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Gov. Tony Knowles today appointed a group of 38 Alaska leaders to make a recommendation on how to resolve the subsistence controversy.
Saying the group will have "the moral authority" to change minds on the issue, Knowles named leaders from business, religion, Native groups, hunting and fishing groups, and politics, and he said additional appointments are possible within the next few days.
Headed by retired Superior Court Judge Tom Stewart of Juneau, the secretary to Alaska's constitutional convention, the group will meet in a "subsistence leadership summit" Aug. 15-16 in the Egan Convention and Visitors Center in Anchorage.
The result of the summit will be a recommendation on how to achieve three goals cited by Knowles: Regaining exclusive state management of fish and game resources, protecting the subsistence way of life in rural areas and uniting Alaskans, who now face an ever-worsening "urban-rural divide," according to the governor.
"The purpose of the summit is simple but I know achieving it will be anything but," Knowles said during a news conference at the Capitol this morning.
Knowles announced the summit last month, while asking the U.S. Supreme Court for a 60-day extension of the deadline to appeal the subsistence case concerning Katie John, an Athabascan elder who sued the federal government seeking enforcement of the rural subsistence priority in the Alaska National Interest Lands Conservation Act.
In May, the 9th Circuit Court of Appeals ruled in John's favor, and Knowles has been under pressure from conservative Republican legislators to appeal to the U.S. Supreme Court. Meanwhile, Native groups have said an appeal would mean an irreversible break with Knowles. Having won the extension, the governor now has until early October to make a decision.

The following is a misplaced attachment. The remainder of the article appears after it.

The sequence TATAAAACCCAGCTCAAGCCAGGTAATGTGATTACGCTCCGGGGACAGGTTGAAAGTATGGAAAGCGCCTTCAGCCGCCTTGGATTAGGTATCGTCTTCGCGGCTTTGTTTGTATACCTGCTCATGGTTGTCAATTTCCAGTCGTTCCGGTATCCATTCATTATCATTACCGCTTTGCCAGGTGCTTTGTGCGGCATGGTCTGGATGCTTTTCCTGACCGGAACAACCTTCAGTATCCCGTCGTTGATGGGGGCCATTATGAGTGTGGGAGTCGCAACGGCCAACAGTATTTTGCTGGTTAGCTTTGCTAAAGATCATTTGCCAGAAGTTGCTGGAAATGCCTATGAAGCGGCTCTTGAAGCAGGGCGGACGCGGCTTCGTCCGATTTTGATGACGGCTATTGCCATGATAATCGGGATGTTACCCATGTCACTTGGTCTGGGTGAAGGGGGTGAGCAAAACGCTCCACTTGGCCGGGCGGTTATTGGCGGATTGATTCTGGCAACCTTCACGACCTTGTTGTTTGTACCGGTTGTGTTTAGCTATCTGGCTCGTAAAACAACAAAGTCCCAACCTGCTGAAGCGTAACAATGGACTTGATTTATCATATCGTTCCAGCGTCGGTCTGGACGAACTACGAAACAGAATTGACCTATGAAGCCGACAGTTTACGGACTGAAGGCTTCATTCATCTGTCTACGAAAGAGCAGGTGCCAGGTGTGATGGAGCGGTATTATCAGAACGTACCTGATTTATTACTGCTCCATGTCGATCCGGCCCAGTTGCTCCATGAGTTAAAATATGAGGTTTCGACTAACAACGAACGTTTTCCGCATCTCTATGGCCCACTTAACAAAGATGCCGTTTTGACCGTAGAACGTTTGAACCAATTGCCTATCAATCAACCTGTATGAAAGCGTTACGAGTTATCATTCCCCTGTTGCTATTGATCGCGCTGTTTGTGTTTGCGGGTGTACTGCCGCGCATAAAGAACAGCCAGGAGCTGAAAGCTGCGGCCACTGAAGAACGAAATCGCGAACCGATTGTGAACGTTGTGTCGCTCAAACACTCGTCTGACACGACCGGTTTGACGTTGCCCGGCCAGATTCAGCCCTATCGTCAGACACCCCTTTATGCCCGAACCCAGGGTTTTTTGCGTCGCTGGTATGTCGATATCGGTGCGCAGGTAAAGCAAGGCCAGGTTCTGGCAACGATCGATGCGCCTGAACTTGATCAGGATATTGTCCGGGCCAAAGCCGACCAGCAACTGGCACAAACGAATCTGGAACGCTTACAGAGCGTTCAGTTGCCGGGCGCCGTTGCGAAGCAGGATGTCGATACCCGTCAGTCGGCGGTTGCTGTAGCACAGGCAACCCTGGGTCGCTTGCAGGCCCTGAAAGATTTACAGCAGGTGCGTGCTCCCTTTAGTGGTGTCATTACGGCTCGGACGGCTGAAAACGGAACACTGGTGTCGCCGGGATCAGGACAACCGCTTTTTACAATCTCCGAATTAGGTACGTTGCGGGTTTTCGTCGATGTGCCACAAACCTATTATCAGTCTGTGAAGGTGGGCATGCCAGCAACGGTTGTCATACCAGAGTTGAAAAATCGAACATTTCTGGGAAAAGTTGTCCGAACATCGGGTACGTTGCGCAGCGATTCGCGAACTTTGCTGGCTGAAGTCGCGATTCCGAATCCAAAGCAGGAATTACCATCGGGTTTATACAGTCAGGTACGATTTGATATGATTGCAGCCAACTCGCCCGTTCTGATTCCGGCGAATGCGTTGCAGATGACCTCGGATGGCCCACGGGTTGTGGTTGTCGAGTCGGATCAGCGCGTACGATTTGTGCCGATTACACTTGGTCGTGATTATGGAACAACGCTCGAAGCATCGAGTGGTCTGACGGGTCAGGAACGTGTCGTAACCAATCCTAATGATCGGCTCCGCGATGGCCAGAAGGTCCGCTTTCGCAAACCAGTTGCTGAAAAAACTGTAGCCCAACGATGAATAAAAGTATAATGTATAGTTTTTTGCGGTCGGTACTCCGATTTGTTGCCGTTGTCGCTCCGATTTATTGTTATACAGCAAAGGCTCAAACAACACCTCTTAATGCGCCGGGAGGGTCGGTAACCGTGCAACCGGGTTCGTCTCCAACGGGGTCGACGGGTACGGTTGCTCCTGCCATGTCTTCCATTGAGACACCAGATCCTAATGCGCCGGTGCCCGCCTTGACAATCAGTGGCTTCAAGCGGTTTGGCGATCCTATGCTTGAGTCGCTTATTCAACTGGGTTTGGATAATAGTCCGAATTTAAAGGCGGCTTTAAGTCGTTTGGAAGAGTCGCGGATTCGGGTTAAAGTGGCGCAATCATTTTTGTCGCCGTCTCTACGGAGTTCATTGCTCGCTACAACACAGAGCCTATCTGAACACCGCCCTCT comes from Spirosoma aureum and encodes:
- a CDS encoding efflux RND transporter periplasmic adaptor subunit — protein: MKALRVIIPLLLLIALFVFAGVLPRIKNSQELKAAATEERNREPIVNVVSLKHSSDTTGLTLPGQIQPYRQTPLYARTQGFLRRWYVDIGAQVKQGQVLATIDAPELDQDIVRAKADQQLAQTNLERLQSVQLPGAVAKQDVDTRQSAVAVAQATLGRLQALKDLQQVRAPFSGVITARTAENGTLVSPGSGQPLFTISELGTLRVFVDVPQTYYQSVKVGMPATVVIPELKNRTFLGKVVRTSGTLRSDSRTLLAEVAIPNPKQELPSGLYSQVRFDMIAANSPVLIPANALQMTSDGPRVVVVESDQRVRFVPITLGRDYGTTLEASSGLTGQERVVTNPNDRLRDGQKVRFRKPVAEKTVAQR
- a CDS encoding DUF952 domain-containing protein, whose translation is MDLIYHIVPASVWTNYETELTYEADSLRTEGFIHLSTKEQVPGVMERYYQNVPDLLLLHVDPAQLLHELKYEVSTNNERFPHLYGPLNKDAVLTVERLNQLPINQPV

Knowles said he is not looking to the summit for a recommendation on whether to appeal. But the looming deadline helps give focus to the issue of subsistence, he said.
Among those who will meet in Anchorage are AFL-CIO President Mano Frey, former Alaska Permanent Fund Executive Director Byron Mallott, Territorial Sportsmen board member Ron Somerville, former attorneys general Av Gross and Charlie Cole, retired
Roman Catholic Archbishop Francis Hurley, Alyeska Pipeline Service Co. CEO David Wight, Juneau fisherman David Bedford and former state Sen. Al Adams of Kotzebue. Brian Rogers, a Fairbanks business consultant, will serve as facilitator.
The Alaska Federation of Natives - whose president, Julie Kitka, will be a participant in the summit - is supporting the governor's attempt at finding a consensus solution, said Albert Kookesh, AFN co-chairman and a Democratic representative from Angoon.
"I think that's a good list of names, and I think the process is an important one," Kookesh said. "Obviously, we have the right to object to a final result. But if we're not at the table, we're part of the problem."
He said he's hoping for a change of heart from some of the senators who blocked a proposed constitutional amendment in 1999 that would have brought the state into compliance with ANILCA and prevented the federal takeover of fisheries management on navigable waters.
"How could they claim victory when the federal government is here and it looks like they're here to stay?" Kookesh asked. "They entrench themselves more every day."
But Republicans who have opposed the constitutional amendment show little sign of relenting. Rep. Scott Ogan of Wasilla, in a recent news release, accused Knowles of "political doublespeak" for saying that the Katie John case is not primarily about state sovereignty. He cited past news articles in which Knowles was quoted as saying he had a duty to defend state sovereignty.
Stewart said he expects to break the summit into small groups on the first day and then try to reach a consensus recommendation on the second. He said he doesn't know if there will be an attempt to draft language for a constitutional amendment. Knowles said it's premature to talk about a special legislative session.
Bill McAllister can be reached at email@example.com.